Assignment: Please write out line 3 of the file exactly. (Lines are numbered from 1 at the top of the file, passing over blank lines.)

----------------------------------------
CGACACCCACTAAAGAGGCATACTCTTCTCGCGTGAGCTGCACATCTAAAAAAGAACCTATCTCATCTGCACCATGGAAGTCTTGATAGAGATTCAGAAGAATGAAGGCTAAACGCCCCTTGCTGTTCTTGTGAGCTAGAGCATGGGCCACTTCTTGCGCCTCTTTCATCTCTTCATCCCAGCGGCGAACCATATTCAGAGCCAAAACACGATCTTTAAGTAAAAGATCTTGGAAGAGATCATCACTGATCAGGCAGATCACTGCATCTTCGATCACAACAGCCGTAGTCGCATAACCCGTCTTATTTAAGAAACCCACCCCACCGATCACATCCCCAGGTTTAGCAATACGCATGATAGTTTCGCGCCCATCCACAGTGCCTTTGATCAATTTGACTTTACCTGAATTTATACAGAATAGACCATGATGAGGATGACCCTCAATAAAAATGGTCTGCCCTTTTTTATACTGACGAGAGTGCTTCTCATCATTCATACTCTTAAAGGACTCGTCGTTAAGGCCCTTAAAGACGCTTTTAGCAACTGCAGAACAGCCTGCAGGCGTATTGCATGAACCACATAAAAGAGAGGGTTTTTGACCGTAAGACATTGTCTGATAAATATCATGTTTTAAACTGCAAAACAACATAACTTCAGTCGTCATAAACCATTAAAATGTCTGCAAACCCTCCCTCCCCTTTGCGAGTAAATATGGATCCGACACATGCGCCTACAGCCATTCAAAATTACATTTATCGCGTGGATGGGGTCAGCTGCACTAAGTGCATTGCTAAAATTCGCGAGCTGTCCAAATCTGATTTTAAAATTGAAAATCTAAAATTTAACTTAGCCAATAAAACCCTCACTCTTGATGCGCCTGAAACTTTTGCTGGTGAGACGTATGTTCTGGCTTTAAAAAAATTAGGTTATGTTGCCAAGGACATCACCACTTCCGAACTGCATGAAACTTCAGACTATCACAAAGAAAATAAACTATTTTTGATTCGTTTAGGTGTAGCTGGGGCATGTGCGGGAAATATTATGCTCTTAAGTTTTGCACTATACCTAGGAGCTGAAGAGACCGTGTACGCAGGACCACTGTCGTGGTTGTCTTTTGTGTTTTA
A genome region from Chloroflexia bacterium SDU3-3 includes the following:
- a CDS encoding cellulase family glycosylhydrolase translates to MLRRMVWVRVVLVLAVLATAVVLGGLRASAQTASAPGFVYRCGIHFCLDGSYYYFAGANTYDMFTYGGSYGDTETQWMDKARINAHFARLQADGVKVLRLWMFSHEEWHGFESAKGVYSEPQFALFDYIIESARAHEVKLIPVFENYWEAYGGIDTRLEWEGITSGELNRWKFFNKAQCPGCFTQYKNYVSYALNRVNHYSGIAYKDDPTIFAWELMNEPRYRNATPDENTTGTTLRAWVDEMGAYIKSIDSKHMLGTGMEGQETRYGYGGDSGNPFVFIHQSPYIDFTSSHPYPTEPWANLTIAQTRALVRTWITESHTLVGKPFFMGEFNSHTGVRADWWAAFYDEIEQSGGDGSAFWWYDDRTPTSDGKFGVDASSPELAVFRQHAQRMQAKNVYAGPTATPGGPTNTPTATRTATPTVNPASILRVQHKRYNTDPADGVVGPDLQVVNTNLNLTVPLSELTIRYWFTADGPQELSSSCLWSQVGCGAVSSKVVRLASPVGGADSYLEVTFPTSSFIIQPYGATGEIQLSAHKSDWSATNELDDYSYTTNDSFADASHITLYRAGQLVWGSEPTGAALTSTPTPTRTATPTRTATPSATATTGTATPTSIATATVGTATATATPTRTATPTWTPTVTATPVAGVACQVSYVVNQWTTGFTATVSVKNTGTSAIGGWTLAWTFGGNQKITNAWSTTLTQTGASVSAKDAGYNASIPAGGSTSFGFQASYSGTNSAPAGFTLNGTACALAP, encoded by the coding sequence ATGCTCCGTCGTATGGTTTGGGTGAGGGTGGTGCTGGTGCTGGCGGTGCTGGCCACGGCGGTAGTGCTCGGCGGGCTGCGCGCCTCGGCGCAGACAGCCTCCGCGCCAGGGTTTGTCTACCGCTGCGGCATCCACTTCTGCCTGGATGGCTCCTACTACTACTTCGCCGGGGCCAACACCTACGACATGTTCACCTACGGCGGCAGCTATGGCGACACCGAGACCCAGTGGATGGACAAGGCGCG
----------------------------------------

- a CDS encoding cellulase family glycosylhydrolase translates to MLRRMVWVRVVLVLAVLATAVVLGGLRASAQTASAPGFVYRCGIHFCLDGSYYYFAGANTYDMFTYGGSYGDTETQWMDKARINAHFARLQADGVKVLRLWMFSHEEWHGFESAKGVYSEPQFALFDYIIESARAHEVKLIPVFENYWEAYGGIDTRLEWEGITSGELNRWKFFNKAQCPGCFTQYKNYVSYALNRVNHYSGIAYKDDPTIFAWELMNEPRYRNATPDENTTGTTLRAWVDEMGAYIKSIDSKHMLGTGMEGQETRYGYGGDSGNPFVFIHQSPYIDFTSSHPYPTEPWANLTIAQTRALVRTWITESHTLVGKPFFMGEFNSHTGVRADWWAAFYDEIEQSGGDGSAFWWYDDRTPTSDGKFGVDASSPELAVFRQHAQRMQAKNVYAGPTATPGGPTNTPTATRTATPTVNPASILRVQHKRYNTDPADGVVGPDLQVVNTNLNLTVPLSELTIRYWFTADGPQELSSSCLWSQVGCGAVSSKVVRLASPVGGADSYLEVTFPTSSFIIQPYGATGEIQLSAHKSDWSATNELDDYSYTTNDSFADASHITLYRAGQLVWGSEPTGAALTSTPTPTRTATPTRTATPSATATTGTATPTSIATATVGTATATATPTRTATPTWTPTVTATPVAGVACQVSYVVNQWTTGFTATVSVKNTGTSAIGGWTLAWTFGGNQKITNAWSTTLTQTGASVSAKDAGYNASIPAGGSTSFGFQASYSGTNSAPAGFTLNGTACALAP, encoded by the coding sequence ATGCTCCGTCGTATGGTTTGGGTGAGGGTGGTGCTGGTGCTGGCGGTGCTGGCCACGGCGGTAGTGCTCGGCGGGCTGCGCGCCTCGGCGCAGACAGCCTCCGCGCCAGGGTTTGTCTACCGCTGCGGCATCCACTTCTGCCTGGATGGCTCCTACTACTACTTCGCCGGGGCCAACACCTACGACATGTTCACCTACGGCGGCAGCTATGGCGACACCGAGACCCAGTGGATGGACAAGGCGCG